Panel examines payroll fraud

by Lane Vanderslice

(March 13, 2013) Payroll fraud dramatically reduces the income of millions of US workers, Kim Bobo of Interfaith Workers Justice said today at a Washington DC meeting on the issue.

A major concern is that workers are arbitrarily classified as independent contractors, thus relieving their employers of the need to pay social security taxes, time and a half for overtime, unemployment insurance, and workers compensation as would be the case if the workers were hired directly by the employer. This reduces employer’s costs, at the cost of depriving workers of unemployment compensation if they are laid off, workers compensation if they are injured on the job and social security retirement benefits This represents approximately a 30 percent cost deduction for employers that falsely categorize employees as independent contractors and an equivalent income loss to employees.

Many millions of employees are wrongly classified as independent contractors when, under the law, they actually should be classified as working for firms. A major reason why they are able to do so noted by Bobo and other panelists, who included Sarah Leberstein of the National Employment Law Project, Matthew Capece of the United Brotherhood of Carpenters and Heather Rowe of the Commonwealth of Massachusetts, is lack of enforcement of the relevand laws.

Bobo pointed out that the US Department of Labor has only 1000 enforcement staff to supervise labor law compliance for 163 million US workers. Rowe spoke of Massaachusetts efforts to increase labor law compliance. Income in the form of newly paid taxes has increased substantially, due to new efforts such as increased cooperation between state agencies and also local government agencies in Massachusetts, leading for example to a construction firms request for building permits being rejected because it is behind in making unemployment compensation payments. Nonetheless much remains to be done in Massachusetts to address the problem, Rowe indicated.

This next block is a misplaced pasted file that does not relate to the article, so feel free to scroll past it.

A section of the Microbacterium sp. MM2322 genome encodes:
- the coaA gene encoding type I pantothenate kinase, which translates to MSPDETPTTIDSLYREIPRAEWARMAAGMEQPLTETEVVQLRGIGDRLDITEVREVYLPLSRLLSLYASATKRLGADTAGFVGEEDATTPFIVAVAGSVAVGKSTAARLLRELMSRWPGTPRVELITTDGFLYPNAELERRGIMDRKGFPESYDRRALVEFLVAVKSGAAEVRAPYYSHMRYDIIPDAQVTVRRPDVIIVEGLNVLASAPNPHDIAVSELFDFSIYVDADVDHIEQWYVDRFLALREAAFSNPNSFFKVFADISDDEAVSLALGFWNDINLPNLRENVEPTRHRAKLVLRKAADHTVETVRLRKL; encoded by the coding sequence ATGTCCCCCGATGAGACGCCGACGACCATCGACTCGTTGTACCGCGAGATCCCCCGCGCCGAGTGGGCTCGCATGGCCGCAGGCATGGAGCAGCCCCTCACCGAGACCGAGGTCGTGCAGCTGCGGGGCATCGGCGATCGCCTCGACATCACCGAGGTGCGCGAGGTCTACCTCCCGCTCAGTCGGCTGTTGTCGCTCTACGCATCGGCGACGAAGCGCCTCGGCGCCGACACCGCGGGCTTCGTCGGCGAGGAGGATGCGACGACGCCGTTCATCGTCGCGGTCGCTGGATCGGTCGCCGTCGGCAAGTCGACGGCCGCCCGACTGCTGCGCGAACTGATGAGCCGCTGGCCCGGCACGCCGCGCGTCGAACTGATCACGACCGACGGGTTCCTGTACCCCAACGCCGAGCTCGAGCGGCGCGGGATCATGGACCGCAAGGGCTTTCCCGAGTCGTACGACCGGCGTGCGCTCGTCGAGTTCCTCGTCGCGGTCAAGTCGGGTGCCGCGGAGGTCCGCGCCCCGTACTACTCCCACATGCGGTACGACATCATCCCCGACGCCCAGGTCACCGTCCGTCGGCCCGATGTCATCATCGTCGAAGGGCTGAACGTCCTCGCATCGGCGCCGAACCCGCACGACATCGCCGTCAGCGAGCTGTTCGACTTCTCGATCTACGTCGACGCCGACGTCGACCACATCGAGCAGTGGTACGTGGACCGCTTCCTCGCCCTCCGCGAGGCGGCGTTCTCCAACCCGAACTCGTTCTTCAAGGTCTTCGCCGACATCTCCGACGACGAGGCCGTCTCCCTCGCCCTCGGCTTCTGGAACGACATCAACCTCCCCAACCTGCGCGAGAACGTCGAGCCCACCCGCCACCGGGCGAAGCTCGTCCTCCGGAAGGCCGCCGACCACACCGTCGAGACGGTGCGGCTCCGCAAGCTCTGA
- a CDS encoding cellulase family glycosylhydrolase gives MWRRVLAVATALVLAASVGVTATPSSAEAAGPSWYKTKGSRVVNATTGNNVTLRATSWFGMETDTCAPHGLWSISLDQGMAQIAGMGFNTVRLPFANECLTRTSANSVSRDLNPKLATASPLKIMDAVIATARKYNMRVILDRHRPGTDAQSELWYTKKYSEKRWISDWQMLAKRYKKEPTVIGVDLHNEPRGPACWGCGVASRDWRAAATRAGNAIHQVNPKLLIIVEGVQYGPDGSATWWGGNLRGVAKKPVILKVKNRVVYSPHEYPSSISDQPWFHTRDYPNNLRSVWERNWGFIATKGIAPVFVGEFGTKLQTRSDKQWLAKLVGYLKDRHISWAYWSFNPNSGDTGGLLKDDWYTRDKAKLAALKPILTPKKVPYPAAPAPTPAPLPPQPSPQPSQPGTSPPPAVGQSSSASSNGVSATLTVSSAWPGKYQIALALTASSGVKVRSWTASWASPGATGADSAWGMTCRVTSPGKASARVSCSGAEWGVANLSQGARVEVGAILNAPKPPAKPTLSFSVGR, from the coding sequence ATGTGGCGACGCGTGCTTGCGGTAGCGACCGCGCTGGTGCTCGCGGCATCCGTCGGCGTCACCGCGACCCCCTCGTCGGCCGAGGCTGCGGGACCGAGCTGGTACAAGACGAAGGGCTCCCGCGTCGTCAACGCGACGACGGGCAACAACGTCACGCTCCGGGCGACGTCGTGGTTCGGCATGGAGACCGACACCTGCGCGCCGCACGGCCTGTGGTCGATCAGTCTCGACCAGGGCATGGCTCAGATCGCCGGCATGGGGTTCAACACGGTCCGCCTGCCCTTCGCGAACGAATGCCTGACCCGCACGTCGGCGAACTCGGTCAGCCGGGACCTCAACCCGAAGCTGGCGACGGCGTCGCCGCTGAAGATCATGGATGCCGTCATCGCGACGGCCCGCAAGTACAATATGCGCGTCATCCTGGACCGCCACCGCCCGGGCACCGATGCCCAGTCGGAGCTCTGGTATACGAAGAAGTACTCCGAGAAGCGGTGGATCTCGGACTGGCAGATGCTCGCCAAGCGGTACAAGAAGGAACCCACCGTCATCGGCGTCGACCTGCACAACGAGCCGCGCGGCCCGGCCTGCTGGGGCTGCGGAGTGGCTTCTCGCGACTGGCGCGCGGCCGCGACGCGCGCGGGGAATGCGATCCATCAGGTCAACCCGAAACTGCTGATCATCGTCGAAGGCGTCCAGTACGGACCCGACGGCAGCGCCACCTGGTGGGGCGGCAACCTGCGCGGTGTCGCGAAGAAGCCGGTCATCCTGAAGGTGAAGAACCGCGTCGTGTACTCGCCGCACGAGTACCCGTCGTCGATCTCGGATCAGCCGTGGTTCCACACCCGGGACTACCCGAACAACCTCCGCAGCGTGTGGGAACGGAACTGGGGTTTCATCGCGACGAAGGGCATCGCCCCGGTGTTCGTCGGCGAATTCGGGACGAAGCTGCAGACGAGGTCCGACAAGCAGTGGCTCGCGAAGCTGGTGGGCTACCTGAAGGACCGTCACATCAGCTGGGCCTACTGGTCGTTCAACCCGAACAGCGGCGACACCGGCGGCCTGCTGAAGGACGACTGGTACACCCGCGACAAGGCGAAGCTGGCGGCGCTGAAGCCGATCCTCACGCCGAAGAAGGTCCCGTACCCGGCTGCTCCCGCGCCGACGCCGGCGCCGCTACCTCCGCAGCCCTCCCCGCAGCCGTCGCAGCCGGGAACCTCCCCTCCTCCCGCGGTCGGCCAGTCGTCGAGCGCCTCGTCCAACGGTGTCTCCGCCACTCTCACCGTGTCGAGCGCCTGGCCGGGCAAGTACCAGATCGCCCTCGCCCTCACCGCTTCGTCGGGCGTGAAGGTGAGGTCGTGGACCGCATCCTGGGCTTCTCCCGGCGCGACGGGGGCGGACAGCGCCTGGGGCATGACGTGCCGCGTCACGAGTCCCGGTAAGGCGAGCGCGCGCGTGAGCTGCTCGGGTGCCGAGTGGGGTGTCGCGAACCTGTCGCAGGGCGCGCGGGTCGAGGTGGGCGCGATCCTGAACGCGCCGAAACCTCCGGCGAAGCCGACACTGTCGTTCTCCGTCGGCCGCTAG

Payroll fraud in the construction industry is widespread according to Capece. He gave an example of a Florida construction firm, E-South Construction that claimed 4 employees with a yearly payroll of $43,200 when purchasing workers compensation insurance. But 450 certificates of insurance were issued and $11 million was paid to “independent contractor” workers.

Using an independent contractor system where there is a chain of contractors before getting to the actual workers also helps to shield large firms from legal liablitiy for such things as construction accidents, by making their legal responsiblities more difficult to establish. Also, if an individual labor subcontrator is convicted of some fraud with respect to his workers, the labor subcontractor can be replaced by another, keeping the overall system intact, to the benfit of the larger corporation. Capece pointed out that Pulte Homes does not employ any construction workers directly, in spite of being one of the largest homebuilding firms in the country.

By violating the law, corrupt construction firms are able to underbid and steal business from honest firms and their employees. Law abiding firms recognize this and have been supporters of recent legislation in various states to increase compliance with employment laws, as well as stepped up enforcement efforts.

Leberstein gave an overview of enforcement activity in the payroll fraud area, including new legislation. For example, in 2010 a New York state task force discovered 18,500 instances of employee misclassification, discovered over $314 million in unreported wages, assessed over $10.5 million in unemployment taxes and over $800,000 in worker compensation fines and penalties.

Vanderslice is the editor of Hunger Notes.

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